Put yourself in Telegraph Canyon’s shoes. Seven band- members drove a thousand miles from Fort Worth to Chicago to play a gig at the historic Park West Theater not long ago. The show went great. Made new fans. Earned money. Moved some merch. Had some laughs.
So, at the end of the night do you: (a) load everybody back in the RV and head home, or (b) call around, find another gig, and try to make another payday on the way back to Fort Worth?
Choosing (b) sounds like good business.
But what if the only gig offered was several hundred miles out of the way, in Hot Springs, Ark.? In a former brothel called Maxine’s? And what if the gig paid $50 – barely enough to cover the cost of gasoline to get there?
Most bands – hell, most people with a brain in their heads – would punch “Fort Worth” into the GPS, hit cruise control, and head for the casa.
Telegraph Canyon took the gig. They played for peanuts even though their massive array of sound equipment takes hours to set up and tear down. Add in the extra distance traveled and wear and tear on the RV, and they lost money that night. Right?
Lead visionary and frontman Chris Johnson doesn’t see it that way.
“Anybody that’s ever formed a band with a calculator never got very far,” he said.
The band members’ eclectic musical abilities and Johnson’s distinctive vocals and lyrics have made them the darling of mid-level music critics. Seattle Weekly, Fort Worth Weekly, Dallas Observer, San Diego Reader, The Dallas Morning News and various other publications have raved about the band’s recent album The Tide and The Current. Bigger fish are catching on as well. Rolling Stone described Telegraph Canyon’s sound as “sprawling” with “alarming small songs, ornamented with accordion and violin – quiet little alt-country numbers that work their way toward irresistible choruses.”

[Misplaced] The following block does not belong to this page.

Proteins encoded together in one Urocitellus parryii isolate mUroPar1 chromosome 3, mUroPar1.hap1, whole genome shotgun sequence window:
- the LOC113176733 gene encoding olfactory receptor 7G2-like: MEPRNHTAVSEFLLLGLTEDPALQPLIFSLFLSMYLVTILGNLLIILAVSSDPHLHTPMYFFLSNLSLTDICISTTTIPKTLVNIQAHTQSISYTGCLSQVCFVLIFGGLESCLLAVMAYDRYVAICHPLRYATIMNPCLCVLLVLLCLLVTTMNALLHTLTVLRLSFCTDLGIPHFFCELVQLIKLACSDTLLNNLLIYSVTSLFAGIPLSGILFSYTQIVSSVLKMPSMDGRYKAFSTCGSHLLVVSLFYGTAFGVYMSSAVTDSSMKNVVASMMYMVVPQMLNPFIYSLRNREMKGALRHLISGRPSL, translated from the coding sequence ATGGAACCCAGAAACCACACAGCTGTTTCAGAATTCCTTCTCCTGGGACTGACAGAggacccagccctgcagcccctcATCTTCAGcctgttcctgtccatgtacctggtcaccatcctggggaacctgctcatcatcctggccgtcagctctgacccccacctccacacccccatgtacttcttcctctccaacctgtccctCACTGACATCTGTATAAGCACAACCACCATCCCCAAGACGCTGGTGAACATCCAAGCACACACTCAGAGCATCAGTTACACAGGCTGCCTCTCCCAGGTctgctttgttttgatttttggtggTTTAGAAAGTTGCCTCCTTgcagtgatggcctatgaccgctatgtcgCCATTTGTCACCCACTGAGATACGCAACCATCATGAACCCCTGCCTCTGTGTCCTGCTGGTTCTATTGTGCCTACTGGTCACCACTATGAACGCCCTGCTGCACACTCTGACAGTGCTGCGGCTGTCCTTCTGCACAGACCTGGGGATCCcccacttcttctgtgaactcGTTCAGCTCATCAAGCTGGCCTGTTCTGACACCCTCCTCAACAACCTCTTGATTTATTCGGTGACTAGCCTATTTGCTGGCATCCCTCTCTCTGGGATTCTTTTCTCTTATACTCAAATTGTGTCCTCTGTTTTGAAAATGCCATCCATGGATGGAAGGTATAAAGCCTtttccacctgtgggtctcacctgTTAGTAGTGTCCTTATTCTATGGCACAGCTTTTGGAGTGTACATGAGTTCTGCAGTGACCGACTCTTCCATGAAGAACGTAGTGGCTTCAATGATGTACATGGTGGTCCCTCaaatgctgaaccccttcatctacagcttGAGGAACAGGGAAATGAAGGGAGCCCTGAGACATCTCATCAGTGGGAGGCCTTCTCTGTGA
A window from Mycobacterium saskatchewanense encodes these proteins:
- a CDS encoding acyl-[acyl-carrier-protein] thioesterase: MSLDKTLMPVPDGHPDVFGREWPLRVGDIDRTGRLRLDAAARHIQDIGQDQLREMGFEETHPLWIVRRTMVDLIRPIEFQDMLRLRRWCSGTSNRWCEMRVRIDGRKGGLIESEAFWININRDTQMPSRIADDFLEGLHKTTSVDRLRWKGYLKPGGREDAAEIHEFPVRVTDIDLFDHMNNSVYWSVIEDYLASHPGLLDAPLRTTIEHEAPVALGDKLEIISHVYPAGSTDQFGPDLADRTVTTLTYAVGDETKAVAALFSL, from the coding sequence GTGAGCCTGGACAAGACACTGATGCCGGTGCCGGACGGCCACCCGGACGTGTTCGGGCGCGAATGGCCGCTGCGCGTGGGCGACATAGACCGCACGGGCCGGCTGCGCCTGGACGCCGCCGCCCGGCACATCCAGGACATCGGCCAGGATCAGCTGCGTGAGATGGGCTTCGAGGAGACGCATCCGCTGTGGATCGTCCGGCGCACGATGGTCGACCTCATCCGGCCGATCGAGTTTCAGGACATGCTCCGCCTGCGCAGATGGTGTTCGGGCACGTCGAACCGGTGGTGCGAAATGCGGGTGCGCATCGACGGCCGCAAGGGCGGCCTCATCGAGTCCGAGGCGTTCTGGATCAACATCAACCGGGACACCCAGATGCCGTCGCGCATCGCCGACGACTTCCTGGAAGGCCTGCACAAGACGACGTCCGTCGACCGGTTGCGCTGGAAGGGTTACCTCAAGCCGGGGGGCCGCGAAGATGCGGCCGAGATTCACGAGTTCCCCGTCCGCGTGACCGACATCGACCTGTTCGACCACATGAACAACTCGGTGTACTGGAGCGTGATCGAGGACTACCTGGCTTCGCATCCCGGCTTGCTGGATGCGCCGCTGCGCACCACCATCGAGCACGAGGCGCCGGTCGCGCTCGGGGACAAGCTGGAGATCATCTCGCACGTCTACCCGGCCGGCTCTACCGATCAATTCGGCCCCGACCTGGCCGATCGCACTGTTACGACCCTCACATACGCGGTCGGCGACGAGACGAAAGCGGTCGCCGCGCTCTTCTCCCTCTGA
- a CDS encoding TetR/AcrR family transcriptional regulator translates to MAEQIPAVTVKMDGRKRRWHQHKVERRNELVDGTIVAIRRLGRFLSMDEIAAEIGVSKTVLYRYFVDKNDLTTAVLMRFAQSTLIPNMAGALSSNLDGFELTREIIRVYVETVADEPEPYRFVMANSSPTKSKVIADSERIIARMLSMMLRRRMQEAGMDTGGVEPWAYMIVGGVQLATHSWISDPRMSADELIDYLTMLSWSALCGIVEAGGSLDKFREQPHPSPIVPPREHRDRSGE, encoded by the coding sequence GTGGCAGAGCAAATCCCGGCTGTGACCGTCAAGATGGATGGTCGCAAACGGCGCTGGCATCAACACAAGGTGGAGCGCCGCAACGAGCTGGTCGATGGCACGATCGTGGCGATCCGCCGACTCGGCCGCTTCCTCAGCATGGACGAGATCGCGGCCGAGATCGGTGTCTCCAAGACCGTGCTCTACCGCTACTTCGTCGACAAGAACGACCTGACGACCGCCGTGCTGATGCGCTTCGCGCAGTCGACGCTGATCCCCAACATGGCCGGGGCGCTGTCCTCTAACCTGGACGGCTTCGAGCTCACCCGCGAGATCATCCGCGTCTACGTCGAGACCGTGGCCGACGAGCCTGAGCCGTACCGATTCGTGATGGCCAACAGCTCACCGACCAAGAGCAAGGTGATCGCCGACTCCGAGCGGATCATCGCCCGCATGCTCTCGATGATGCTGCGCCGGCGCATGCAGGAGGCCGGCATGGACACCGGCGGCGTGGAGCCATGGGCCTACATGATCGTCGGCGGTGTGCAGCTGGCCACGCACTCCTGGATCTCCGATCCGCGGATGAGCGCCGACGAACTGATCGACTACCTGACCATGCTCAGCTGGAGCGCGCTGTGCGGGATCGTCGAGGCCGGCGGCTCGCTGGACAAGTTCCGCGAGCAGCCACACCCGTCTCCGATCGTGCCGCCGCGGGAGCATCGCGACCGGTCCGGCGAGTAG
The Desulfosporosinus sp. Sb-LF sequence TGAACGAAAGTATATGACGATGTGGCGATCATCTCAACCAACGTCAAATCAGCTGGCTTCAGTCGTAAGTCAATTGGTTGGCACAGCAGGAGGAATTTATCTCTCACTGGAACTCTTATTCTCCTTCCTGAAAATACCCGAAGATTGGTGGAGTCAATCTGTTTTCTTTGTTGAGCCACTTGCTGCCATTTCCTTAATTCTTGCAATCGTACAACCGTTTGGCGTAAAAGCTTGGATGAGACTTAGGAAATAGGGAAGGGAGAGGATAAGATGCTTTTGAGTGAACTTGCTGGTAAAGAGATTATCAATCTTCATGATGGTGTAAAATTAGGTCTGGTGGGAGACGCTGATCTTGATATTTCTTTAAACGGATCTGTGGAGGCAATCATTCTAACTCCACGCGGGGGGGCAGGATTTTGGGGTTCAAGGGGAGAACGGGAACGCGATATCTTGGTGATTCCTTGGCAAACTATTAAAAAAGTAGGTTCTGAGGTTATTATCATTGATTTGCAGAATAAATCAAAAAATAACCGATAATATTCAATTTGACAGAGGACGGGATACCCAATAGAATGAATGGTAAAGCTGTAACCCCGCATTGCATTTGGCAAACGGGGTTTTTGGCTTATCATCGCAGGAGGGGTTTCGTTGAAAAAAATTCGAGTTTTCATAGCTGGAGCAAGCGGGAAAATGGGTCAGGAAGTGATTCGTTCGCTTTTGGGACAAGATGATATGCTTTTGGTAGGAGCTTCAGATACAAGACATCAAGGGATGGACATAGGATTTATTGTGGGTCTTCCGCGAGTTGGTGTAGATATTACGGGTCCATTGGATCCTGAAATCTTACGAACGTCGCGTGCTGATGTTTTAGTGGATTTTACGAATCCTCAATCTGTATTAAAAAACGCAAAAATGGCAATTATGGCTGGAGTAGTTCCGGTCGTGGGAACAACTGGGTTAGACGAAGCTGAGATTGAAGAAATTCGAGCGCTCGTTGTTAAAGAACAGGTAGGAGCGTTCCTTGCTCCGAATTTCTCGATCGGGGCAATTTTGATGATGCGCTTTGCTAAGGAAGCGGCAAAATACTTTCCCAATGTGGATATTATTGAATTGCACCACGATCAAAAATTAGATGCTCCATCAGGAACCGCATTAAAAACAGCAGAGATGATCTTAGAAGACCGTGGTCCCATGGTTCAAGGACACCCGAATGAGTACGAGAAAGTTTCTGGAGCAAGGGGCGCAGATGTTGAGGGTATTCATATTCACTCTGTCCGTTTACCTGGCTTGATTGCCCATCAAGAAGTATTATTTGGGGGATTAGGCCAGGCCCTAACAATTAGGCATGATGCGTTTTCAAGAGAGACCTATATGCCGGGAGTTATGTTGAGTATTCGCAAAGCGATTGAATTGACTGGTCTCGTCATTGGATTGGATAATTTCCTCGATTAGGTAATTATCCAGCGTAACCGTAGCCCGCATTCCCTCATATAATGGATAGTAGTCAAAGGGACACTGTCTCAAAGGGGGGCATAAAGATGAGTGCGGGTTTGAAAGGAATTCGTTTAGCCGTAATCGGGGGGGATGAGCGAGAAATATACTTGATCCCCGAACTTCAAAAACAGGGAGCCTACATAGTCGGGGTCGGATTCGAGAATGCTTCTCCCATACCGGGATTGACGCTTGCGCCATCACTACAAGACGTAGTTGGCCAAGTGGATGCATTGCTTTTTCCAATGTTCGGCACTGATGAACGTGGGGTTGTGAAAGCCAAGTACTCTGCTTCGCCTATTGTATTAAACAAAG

Throw in the band’s willingness – eagerness even – to drive long distances and work twice as hard as the average Cowtown group, and it’s clear they are propelling themselves to wider acclaim through sheer will as much as talent.
Most people outside the Metroplex wouldn’t know Telegraph Canyon from Theodore Roethke if band members weren’t willing to shuck commitments at a moment’s notice and hit the highway. Rambling tours that barely pay for themselves but spread music to the masses is called Paying Dues with a capital P and D.
At the same time, it’s rollicking sweet toil.
“The harder you work, the luckier you get” is Johnson’s credo.
So it was a no-brainer to veer east on the way home from Chicago and make their way to Maxine’s. As luck would have it, the Hot Springs Documentary Film Festival was under way, and a large crowd of filmmakers and movie fans were in town, ready to party. Many ended up at Maxine’s. The band killed. Afterward, a film director with a European accent schmoozed with band members, bought a CD, and carried it back home to The Netherlands.
“He gave it to this radio station [KINK-FM in The Netherlands] and they started playing the fuck out of it,” Johnson said.
That led to an invitation to play at a Netherlands music festival, and now the band is booking a multi-date European tour.
“It’s hard not to believe in Chris, because I’ve never seen anybody work as hard as him,” guitarist Erik Wolfe said.
The three-ring circus that is a Telegraph Canyon load-in began at about 8 p.m. on a recent Friday night at the Allgood Café in Deep Ellum. Band members shuffled in and out, hauling numerous amplifiers, a dozen instrument cases, a drum set, and various boxes and suitcases filled with gear. At first it seemed impossible that all that stuff and all those bodies could be accommodated by such a small stage.
Working rock bands seldom employ seven members. The money splits up much better among four or fewer people. Coordinating seven lives and schedules, transporting seven people on tour, and doubling the usual amount of equipment needed for gigs takes lots of extra energy and planning. And since everybody in Telegraph Canyon is multi-talented, the number of instruments they haul is staggering – literally. Andrew Skates’ Hammond B2 organ weighs 400 pounds and takes three people to lift it onto a stage.